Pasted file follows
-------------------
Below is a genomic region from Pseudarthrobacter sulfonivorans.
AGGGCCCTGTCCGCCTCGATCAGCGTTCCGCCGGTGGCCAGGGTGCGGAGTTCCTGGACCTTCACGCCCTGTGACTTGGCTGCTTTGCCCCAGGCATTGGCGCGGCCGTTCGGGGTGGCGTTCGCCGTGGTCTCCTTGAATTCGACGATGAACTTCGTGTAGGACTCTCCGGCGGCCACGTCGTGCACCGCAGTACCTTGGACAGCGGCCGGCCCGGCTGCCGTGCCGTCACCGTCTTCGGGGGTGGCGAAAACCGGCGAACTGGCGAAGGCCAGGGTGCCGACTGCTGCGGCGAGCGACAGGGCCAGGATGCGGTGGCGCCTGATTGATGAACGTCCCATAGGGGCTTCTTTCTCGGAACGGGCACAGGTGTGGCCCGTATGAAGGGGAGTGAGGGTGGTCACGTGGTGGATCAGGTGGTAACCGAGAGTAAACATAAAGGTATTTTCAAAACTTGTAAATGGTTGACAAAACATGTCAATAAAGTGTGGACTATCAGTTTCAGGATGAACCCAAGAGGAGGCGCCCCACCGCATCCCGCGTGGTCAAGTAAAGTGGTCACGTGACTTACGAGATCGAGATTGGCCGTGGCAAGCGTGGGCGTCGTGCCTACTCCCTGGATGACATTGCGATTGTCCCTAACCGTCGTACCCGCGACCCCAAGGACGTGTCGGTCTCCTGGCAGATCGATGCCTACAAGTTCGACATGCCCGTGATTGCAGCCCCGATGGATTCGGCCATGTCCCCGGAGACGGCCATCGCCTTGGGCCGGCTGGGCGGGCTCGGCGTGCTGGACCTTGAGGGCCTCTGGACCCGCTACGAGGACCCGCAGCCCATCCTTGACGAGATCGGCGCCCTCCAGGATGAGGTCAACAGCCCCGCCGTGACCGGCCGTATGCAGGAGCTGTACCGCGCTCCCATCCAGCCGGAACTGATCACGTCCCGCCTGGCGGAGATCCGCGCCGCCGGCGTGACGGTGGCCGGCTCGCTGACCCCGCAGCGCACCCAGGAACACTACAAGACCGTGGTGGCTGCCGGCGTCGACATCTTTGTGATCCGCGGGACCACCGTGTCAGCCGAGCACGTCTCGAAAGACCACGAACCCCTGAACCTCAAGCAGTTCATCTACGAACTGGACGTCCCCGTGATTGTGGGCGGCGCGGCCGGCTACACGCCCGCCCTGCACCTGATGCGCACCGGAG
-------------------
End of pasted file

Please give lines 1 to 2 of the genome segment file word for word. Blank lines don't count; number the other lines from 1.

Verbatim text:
Below is a genomic region from Pseudarthrobacter sulfonivorans.
AGGGCCCTGTCCGCCTCGATCAGCGTTCCGCCGGTGGCCAGGGTGCGGAGTTCCTGGACCTTCACGCCCTGTGACTTGGCTGCTTTGCCCCAGGCATTGGCGCGGCCGTTCGGGGTGGCGTTCGCCGTGGTCTCCTTGAATTCGACGATGAACTTCGTGTAGGACTCTCCGGCGGCCACGTCGTGCACCGCAGTACCTTGGACAGCGGCCGGCCCGGCTGCCGTGCCGTCACCGTCTTCGGGGGTGGCGAAAACCGGCGAACTGGCGAAGGCCAGGGTGCCGACTGCTGCGGCGAGCGACAGGGCCAGGATGCGGTGGCGCCTGATTGATGAACGTCCCATAGGGGCTTCTTTCTCGGAACGGGCACAGGTGTGGCCCGTATGAAGGGGAGTGAGGGTGGTCACGTGGTGGATCAGGTGGTAACCGAGAGTAAACATAAAGGTATTTTCAAAACTTGTAAATGGTTGACAAAACATGTCAATAAAGTGTGGACTATCAGTTTCAGGATGAACCCAAGAGGAGGCGCCCCACCGCATCCCGCGTGGTCAAGTAAAGTGGTCACGTGACTTACGAGATCGAGATTGGCCGTGGCAAGCGTGGGCGTCGTGCCTACTCCCTGGATGACATTGCGATTGTCCCTAACCGTCGTACCCGCGACCCCAAGGACGTGTCGGTCTCCTGGCAGATCGATGCCTACAAGTTCGACATGCCCGTGATTGCAGCCCCGATGGATTCGGCCATGTCCCCGGAGACGGCCATCGCCTTGGGCCGGCTGGGCGGGCTCGGCGTGCTGGACCTTGAGGGCCTCTGGACCCGCTACGAGGACCCGCAGCCCATCCTTGACGAGATCGGCGCCCTCCAGGATGAGGTCAACAGCCCCGCCGTGACCGGCCGTATGCAGGAGCTGTACCGCGCTCCCATCCAGCCGGAACTGATCACGTCCCGCCTGGCGGAGATCCGCGCCGCCGGCGTGACGGTGGCCGGCTCGCTGACCCCGCAGCGCACCCAGGAACACTACAAGACCGTGGTGGCTGCCGGCGTCGACATCTTTGTGATCCGCGGGACCACCGTGTCAGCCGAGCACGTCTCGAAAGACCACGAACCCCTGAACCTCAAGCAGTTCATCTACGAACTGGACGTCCCCGTGATTGTGGGCGGCGCGGCCGGCTACACGCCCGCCCTGCACCTGATGCGCACCGGAG